The biggest news over the holiday weekend besides the economy was the buzz about Facebook's recent terms of service update. Facebook said it was all about consolidating and clarifying "what people could and could not do" on the site (see CEO Mark Zuckerberg's blog), but the ruckus raisers said it was about what Facebook could and could not do with users' content, CNET's Caroline McCarthy reports. I think the update and the ensuing flap are much more about what users can do with and for their privacy – and society getting used to a bottom-up, user-driven, user-controlled medium. Here are two important takeaways on user privacy: 1) If you want to delete your own account and all the personal info therein, you can certainly do so, but Facebook can't automatically delete information you post in other people's profiles (because it's on their wall, not yours); 2) if by using Facebook you "license" the site in effect to own and share your content, its use of your content is subject to how you set your privacy settings, so users need to pay attention to and proactively set those privacy options; and 3) that last point is even more true now that Facebook Connect "allows users to 'connect' their Facebook identity, friends and privacy to any site" and Facebook of course cannot control or protect user info in other sites. In his blog post, Zuckerberg wrote, "There is no system today that enables me to share my email address with you and then simultaneously lets me control who you share it with and also lets you control what services you share it with."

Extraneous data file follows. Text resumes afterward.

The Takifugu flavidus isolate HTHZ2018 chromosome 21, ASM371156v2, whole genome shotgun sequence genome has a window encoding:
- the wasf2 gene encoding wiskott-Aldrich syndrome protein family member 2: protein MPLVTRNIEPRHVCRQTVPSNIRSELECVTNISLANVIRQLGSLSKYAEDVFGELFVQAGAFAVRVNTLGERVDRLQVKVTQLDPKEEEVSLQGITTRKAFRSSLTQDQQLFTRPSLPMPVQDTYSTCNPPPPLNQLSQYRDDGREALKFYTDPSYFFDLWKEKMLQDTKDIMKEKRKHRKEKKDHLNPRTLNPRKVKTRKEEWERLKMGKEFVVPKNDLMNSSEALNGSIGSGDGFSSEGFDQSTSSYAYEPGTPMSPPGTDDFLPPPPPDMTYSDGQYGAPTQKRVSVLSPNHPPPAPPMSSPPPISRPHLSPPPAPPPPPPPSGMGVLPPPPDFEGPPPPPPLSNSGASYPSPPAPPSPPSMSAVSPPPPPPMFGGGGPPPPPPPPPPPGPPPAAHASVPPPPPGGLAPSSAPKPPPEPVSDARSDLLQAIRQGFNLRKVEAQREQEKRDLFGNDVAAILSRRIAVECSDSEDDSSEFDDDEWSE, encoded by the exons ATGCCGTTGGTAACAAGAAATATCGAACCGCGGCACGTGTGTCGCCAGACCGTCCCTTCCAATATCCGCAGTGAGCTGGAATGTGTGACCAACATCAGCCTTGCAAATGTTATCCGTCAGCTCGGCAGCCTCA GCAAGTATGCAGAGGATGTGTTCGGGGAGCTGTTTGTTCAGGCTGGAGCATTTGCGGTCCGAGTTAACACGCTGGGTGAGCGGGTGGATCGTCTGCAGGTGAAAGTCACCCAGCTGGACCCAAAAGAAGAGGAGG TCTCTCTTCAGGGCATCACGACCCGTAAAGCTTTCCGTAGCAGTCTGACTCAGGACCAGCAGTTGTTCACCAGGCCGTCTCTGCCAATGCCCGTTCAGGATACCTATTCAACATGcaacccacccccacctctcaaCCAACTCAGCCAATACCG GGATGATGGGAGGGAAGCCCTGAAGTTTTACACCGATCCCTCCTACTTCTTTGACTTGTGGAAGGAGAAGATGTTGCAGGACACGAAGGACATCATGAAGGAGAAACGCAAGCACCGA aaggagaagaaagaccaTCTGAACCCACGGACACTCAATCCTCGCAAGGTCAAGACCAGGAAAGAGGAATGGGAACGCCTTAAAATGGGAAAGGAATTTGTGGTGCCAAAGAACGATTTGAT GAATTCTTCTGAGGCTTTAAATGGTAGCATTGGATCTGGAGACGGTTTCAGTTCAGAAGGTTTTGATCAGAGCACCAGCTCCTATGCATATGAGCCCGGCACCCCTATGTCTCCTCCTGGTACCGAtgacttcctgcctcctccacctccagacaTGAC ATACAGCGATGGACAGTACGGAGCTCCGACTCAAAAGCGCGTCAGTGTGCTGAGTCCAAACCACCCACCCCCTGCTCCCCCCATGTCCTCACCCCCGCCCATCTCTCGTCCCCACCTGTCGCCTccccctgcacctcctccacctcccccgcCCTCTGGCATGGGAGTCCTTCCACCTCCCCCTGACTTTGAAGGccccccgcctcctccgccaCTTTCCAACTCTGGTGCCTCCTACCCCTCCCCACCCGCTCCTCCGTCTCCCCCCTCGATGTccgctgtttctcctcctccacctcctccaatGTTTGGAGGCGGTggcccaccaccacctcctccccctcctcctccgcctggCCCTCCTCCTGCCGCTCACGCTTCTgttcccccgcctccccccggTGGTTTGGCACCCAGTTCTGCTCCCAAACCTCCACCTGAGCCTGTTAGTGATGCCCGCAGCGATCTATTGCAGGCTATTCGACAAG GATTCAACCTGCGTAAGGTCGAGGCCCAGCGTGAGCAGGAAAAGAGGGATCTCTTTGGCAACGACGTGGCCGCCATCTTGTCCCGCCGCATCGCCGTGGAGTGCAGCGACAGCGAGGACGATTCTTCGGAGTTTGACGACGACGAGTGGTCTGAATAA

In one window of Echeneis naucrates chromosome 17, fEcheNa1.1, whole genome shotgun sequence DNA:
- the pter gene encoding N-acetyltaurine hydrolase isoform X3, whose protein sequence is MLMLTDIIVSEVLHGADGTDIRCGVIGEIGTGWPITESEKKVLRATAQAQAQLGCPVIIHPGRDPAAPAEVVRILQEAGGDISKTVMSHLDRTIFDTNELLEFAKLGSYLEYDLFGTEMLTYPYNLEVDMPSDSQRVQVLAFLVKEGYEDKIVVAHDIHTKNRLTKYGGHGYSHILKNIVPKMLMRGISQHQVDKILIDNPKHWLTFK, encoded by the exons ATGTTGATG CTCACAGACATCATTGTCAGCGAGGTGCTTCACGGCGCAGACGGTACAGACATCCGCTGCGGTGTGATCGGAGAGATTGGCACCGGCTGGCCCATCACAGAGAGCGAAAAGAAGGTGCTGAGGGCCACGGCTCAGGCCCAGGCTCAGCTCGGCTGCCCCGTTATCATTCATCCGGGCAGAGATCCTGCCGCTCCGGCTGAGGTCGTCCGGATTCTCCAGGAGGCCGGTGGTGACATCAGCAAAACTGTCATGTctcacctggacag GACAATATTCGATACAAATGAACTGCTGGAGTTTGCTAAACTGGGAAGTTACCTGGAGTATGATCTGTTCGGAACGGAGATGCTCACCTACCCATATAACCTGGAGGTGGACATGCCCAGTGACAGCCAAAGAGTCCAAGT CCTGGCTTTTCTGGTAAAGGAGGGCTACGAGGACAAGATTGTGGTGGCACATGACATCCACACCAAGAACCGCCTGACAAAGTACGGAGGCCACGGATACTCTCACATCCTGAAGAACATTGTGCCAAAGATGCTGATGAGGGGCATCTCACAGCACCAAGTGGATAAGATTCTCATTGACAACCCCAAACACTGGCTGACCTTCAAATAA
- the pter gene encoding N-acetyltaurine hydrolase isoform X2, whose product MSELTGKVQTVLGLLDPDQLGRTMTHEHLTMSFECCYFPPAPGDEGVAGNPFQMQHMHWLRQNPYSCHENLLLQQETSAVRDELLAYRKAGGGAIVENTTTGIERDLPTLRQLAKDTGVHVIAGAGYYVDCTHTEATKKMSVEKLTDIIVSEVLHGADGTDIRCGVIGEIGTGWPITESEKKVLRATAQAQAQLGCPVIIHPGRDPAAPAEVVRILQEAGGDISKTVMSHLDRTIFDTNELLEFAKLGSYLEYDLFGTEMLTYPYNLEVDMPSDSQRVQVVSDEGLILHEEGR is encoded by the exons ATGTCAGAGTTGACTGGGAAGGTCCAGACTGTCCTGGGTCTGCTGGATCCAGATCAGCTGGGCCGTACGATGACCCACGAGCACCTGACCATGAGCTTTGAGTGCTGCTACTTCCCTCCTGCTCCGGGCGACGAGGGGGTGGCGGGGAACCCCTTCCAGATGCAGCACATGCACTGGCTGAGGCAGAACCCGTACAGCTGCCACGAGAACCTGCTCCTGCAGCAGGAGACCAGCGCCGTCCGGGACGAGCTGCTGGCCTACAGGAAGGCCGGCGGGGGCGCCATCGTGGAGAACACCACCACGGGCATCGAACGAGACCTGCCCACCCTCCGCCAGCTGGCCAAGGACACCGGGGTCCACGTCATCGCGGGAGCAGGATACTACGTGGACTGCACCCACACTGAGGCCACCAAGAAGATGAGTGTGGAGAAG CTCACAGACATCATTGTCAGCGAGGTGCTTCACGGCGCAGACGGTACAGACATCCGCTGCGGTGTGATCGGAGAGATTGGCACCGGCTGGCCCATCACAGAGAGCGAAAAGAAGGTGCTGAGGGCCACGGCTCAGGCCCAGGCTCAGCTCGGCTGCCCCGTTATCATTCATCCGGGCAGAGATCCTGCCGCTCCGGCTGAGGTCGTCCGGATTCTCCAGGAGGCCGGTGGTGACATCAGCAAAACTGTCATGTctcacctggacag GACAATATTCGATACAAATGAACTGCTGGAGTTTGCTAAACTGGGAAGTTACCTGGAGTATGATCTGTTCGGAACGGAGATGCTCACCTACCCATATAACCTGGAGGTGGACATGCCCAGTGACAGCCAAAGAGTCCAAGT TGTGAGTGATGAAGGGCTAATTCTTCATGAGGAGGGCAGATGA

NetFamilyNews – by Anne Collier
- New Facebook policy targets guns, other regulated items
- Google’s new learning tool that learns
- The flap over Talking Angela the chatbot app
- About the worldwide ‘selfie’ phenomenon
- How technology will improve the well-being of young adults
- Calling our children narcissists on ‘a sociopathic scale’: Really!?
- Nothing complicated about this: Read ‘It’s Complicated’!
- Teens’ own (wise) perspectives on life with social media
Analysis & News – by Larry Magid
- Smartphones that promise user privacy
- Author danah boyd on why teens and social media are ‘complicated’
- Security experts at RSA decry government hacking
- In defense of Internet safety education
- ‘Neknominate’ is a stupid and potentially deadly online dare game
- Confessions of a binge viewer
- People who suffer from so-called ‘game addiction’ have other problems
- U.S. Safer Internet Day focused on potential, positives and problems too